I was cleaning up an old laptop, and stumbled on my “write-up” from a climb of Mt Baker I did in 1999. I read it, and it made me smile to remember my one “success” as a mountain climber. Its a long one though, so I have decided to break it into 3 parts. One for each day of the climb.
Bear with me though, I have changed nothing since it was first written. In fact I was married to my first wife back then, and Michelle and I were just friends. Lots has changed in 14 years, for the better. But here is a snippet into the preblog, hell, pre facebook life of Moutainstroh. Hope you enjoy.
Regardless of title, this actually starts in August of 1998. I tried to climb Mt. Rainier. Did great the first day, no problems all the way to Camp Muir. I ate well, actually slept as well. However, 2 AM came around and we started the second leg. Just an hour later at 11500 ft I turned myself around, flat out of gas. Since that time I kicked myself regularly for doing it. Thinking I should have gone on for at least another hour.
Well March 1999 rolled around and I guess I was getting whiny or depressed, because My wife Susan told me flat to “Pick a goal and work toward it! You are much more fun to be around with one”. Well after a couple days on the Internet, I was signed up with Alpine Ascents International (http://www.mountainzone.com/aai/) to climb Mt. Baker.
You know something, she was right; I started that weekend climbing Mt. Si, a 3500 ft elevation gain 4 mile trail 30 minutes from Seattle. This continued every weekend after that, with each week adding weight to get up to 35 to 40 lbs. Not counting the weight of the rain I carried all but 2 weekends, meaning of course that the weather gods HATED me. However, I worked to get back in climbing condition.
I shouldn’t have been surprised when I was awakened at 1:30 AM at the cabin the family and I were sharing by a torrential down pour. NOT a good indicator of the rest of the weekend. I awoke after a fitful night sleep (power kept blinking so alarm clock kept screwing up) to drizzle and cloudy. Just as I should have expected. (I might add the 7 day forecast a week ago said sunny and warm, thanks a lot channel 7). The day started with gortex pants and coat.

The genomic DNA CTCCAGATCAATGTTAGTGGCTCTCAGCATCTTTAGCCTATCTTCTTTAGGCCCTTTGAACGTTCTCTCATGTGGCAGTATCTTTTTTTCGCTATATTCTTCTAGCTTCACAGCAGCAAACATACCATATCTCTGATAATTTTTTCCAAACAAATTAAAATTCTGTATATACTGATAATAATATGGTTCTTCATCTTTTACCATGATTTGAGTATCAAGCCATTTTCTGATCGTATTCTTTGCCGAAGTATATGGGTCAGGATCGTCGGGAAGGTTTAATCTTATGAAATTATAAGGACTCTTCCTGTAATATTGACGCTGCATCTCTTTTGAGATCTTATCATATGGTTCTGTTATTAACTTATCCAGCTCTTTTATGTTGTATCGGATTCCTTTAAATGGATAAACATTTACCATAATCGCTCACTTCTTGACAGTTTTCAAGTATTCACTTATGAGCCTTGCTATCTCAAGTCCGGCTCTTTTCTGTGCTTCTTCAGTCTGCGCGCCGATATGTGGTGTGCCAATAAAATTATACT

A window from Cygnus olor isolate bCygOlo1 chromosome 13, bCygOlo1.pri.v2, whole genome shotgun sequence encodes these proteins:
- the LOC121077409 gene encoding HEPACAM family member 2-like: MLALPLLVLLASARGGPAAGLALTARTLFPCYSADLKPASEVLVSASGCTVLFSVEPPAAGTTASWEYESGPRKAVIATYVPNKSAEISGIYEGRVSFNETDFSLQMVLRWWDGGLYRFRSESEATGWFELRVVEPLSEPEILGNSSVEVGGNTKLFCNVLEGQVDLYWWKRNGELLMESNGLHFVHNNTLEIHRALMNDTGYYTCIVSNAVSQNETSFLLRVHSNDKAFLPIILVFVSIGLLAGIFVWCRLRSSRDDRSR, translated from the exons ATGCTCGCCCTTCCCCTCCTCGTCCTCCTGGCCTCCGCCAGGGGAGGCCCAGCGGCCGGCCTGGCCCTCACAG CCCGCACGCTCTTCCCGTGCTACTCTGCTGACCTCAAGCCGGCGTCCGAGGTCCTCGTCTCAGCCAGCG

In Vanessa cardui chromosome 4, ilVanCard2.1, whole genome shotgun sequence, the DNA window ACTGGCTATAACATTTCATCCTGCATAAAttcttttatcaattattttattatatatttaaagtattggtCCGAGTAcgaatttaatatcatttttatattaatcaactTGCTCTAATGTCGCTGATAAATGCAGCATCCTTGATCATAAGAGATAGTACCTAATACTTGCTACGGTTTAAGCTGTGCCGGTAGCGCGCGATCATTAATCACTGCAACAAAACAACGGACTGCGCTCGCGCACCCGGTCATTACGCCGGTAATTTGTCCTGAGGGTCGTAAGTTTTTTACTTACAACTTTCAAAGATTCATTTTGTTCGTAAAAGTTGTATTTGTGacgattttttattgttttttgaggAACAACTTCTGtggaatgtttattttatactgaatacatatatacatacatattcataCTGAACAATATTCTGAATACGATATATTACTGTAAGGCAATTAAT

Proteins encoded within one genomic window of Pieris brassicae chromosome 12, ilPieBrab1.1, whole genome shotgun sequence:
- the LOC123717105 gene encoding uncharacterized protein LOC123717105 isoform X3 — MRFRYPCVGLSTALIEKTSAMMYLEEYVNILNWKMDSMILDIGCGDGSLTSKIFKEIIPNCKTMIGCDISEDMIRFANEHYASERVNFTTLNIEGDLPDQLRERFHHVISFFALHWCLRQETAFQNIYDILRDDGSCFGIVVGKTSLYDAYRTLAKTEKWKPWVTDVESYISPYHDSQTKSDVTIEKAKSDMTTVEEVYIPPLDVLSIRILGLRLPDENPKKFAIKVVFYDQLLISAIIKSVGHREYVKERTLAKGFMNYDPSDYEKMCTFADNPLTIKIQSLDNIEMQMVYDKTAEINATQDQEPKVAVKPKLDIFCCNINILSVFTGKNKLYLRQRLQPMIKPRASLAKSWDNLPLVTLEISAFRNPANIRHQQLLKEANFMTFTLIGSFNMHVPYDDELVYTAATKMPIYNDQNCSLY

I was feeling pretty good at trailhead (except for the washed out road and the non-4-wheel drive mini-van I ended up walking a ways to the group.) My pack, though, was feeling actually light. I was thinking the training was worth it. THEN they started passing out group gear. Food, tent, fuel bottle for the stove, a picket and a rope. I had the heaviest pack I had ever carried (at least up and until that point). It was going to be a long day.
The group was made up of 4 women, 5 men and 2 guides Alan and Barbara. Becky was a post doctorate, working for UW, somewhere around my age. Gwynne and Beth were old friends. Gwynne’s 35th birthday was the next day, and she liked to do something special each year, Beth was there to help. Tom was a local engineer who had been hiking all his life and was using this as a test for Mt. Rainier next month. Scott and Kevin were Marine buddies from back east, Michael and Susan were husband and wife, and then there was me, Customer Service/claims Supervisor for a local insurance company.
We loaded up and started out (after Barbara got over being unhappy with Gwynne and Beth for being minutes late. In Sweden 7Am means 7AM!). As you may or may not know Mt. Baker set the all time world record for snow this year. So of course we were trudging through snow as soon as we left the trailhead. The good news is this makes it a shorter trail as you go straight through. The bad? It’s snow the whole way. We all started in the gortex as it was wet and cold. As you might have guessed as soon as we got going the sun came out. We stopped to layer and put on sunblock and it cooled off again. NOT the best day I have had hiking. It was pretty though, foothills surrounded us, the mountain slipped in and out of clouds, never quite showing us the final goal, but always there for us to consider.